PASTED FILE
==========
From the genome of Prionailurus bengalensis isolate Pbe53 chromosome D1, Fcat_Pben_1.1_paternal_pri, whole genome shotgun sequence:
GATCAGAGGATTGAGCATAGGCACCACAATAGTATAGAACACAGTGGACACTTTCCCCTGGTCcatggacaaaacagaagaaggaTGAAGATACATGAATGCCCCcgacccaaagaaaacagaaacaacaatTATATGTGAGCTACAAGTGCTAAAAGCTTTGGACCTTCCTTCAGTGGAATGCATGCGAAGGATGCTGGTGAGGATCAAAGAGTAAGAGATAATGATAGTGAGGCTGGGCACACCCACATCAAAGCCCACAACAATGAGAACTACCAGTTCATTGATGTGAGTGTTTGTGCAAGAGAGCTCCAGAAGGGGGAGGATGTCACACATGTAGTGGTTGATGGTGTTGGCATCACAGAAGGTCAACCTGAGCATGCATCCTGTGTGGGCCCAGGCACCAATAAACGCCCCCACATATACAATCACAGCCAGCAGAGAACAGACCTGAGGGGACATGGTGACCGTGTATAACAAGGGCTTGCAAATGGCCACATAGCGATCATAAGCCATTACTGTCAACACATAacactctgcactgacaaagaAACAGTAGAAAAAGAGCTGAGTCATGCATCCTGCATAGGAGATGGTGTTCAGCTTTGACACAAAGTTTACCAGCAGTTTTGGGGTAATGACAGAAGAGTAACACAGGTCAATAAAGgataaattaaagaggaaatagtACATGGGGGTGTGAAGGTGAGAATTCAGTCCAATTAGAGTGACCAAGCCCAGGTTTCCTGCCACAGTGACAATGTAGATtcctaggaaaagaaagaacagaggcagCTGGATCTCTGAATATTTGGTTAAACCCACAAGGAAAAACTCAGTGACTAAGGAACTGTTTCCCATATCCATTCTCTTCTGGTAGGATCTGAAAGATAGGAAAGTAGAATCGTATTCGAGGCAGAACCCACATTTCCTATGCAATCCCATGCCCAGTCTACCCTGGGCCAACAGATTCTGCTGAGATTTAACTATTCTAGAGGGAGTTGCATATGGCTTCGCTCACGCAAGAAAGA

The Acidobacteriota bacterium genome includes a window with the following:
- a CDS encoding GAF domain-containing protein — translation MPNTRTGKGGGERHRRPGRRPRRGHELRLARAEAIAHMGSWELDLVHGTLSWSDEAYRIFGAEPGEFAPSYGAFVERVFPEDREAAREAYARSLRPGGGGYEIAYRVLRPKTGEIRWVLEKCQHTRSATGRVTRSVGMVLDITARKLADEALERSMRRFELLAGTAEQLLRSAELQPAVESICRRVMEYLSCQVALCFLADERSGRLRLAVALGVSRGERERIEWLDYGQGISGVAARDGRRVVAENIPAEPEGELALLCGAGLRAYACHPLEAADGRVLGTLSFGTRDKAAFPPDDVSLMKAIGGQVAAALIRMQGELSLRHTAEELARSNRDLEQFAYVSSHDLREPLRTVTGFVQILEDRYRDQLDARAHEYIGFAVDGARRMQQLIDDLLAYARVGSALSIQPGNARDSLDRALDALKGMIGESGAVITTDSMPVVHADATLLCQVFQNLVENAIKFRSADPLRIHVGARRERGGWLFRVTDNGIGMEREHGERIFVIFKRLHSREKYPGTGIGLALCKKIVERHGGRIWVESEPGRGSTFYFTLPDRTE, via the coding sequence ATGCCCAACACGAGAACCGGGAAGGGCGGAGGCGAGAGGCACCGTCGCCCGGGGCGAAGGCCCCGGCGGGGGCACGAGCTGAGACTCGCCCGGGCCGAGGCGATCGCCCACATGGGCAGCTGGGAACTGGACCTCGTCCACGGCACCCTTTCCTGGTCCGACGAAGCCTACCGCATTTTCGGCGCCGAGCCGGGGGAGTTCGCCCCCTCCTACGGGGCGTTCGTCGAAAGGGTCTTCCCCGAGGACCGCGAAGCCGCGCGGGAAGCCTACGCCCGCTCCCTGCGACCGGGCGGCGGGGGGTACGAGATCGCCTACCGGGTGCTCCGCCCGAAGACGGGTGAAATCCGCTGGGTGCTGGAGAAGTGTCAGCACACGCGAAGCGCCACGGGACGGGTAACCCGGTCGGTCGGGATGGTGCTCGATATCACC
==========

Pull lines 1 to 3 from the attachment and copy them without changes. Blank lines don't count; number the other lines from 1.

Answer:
From the genome of Prionailurus bengalensis isolate Pbe53 chromosome D1, Fcat_Pben_1.1_paternal_pri, whole genome shotgun sequence:
GATCAGAGGATTGAGCATAGGCACCACAATAGTATAGAACACAGTGGACACTTTCCCCTGGTCcatggacaaaacagaagaaggaTGAAGATACATGAATGCCCCcgacccaaagaaaacagaaacaacaatTATATGTGAGCTACAAGTGCTAAAAGCTTTGGACCTTCCTTCAGTGGAATGCATGCGAAGGATGCTGGTGAGGATCAAAGAGTAAGAGATAATGATAGTGAGGCTGGGCACACCCACATCAAAGCCCACAACAATGAGAACTACCAGTTCATTGATGTGAGTGTTTGTGCAAGAGAGCTCCAGAAGGGGGAGGATGTCACACATGTAGTGGTTGATGGTGTTGGCATCACAGAAGGTCAACCTGAGCATGCATCCTGTGTGGGCCCAGGCACCAATAAACGCCCCCACATATACAATCACAGCCAGCAGAGAACAGACCTGAGGGGACATGGTGACCGTGTATAACAAGGGCTTGCAAATGGCCACATAGCGATCATAAGCCATTACTGTCAACACATAacactctgcactgacaaagaAACAGTAGAAAAAGAGCTGAGTCATGCATCCTGCATAGGAGATGGTGTTCAGCTTTGACACAAAGTTTACCAGCAGTTTTGGGGTAATGACAGAAGAGTAACACAGGTCAATAAAGgataaattaaagaggaaatagtACATGGGGGTGTGAAGGTGAGAATTCAGTCCAATTAGAGTGACCAAGCCCAGGTTTCCTGCCACAGTGACAATGTAGATtcctaggaaaagaaagaacagaggcagCTGGATCTCTGAATATTTGGTTAAACCCACAAGGAAAAACTCAGTGACTAAGGAACTGTTTCCCATATCCATTCTCTTCTGGTAGGATCTGAAAGATAGGAAAGTAGAATCGTATTCGAGGCAGAACCCACATTTCCTATGCAATCCCATGCCCAGTCTACCCTGGGCCAACAGATTCTGCTGAGATTTAACTATTCTAGAGGGAGTTGCATATGGCTTCGCTCACGCAAGAAAGA

The Acidobacteriota bacterium genome includes a window with the following: